Fox and Amblin have changed the title of their Watergate-era drama “The Papers” to “The Post,” according to Variety. The film, based on the Washington Post’s release of the classified Pentagon Papers in 1971, is helmed by director Steven Spielberg (“Lincoln”), with Tom Hanks (“Sully”) and Meryl Streep (“The Iron Lady”) starring. Hanks will portray Washington Post editor Ben Bradlee, and Streep will play publisher Katherine Graham.
The Pentagon Papers were an alarming historical accounting of the US’s political and military involvement in Vietnam from 1945-1967, and described in detail how the Johnson administration repeatedly lied to the public and Congress about US involvement in the Vietnam War. The 47 volume study that was banned from release via a federal court injunction, brought by then-president Richard Nixon and Attorney General John Mitchell. The New York Times and the Washington Post took them to court, with the case eventually landing at the Supreme Court. They handed down a landmark ruling, noting that the US government failed to prove a harm to national security existed in the Pentagon Papers. In addition, publication of the papers was protected by the First Amendment. Both newspapers were then allowed the publish startling revelations from the Pentagon Papers.
“The Post” will also star Sarah Paulson (“American Horror Story”), Bob Odernkirk (“Better Call Saul”), Matthew Rhys (“The Americans”), Bradley Whitford (“Get Out”), Carrie Coon (“Fargo”), Jesse Plemons (“Fargo”), David Cross (“Arrested Development”), Alison Brie (“GLOW”), Bruce Greenwood (“Star Trek”), Tracy Letts (“August: Osage County”) and Michael Stuhlbarg (“Boardwalk Empire”). The film is expected to contend during the upcoming awards season, and is slipping under just under the deadline for award consideration with a soft release in late December.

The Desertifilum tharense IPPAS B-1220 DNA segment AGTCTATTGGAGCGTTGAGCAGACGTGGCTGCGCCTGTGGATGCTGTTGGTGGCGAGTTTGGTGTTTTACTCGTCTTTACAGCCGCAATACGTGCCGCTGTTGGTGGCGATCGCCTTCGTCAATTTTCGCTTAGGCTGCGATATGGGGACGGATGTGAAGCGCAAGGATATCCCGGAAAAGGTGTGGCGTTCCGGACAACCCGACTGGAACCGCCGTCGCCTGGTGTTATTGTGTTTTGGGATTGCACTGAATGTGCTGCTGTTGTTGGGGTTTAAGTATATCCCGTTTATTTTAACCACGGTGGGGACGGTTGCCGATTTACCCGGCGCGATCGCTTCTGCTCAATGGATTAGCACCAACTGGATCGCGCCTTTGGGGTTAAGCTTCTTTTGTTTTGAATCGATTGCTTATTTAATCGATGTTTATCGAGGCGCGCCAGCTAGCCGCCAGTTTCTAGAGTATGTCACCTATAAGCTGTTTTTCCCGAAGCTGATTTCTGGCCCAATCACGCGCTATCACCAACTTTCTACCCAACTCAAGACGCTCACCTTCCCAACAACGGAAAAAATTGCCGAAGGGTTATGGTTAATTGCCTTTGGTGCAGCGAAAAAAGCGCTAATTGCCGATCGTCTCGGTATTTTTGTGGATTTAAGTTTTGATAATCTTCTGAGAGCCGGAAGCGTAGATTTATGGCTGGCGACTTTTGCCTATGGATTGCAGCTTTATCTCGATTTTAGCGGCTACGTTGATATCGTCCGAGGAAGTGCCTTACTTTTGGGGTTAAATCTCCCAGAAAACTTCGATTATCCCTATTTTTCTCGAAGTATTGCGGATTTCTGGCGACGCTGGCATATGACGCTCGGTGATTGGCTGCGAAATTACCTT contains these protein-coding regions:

Now for pure speculation about the name change. The film’s subject matter, Watergate, is becoming eerily similar to current US politics; perhaps higher-ups felt “The Papers” title might hit too close to home. With Congress and the White House continuously in upheaval, a stickier situation may arise by the time of the film’s release, which could tamper with its Oscar hopes. The name change could also be a nod to a similarly-geared drama, “Spotlight,” which was also named for its investigative reporting team rather than its plot. “Spotlight” won two Oscars, so drawing a more obvious connection between both films would make sense if “The Post” is planning an awards campaign. In either case, a name change makes sense.
“The Post” is slated for a limited release on Dec. 22, with a wider release on Jan. 12, 2018.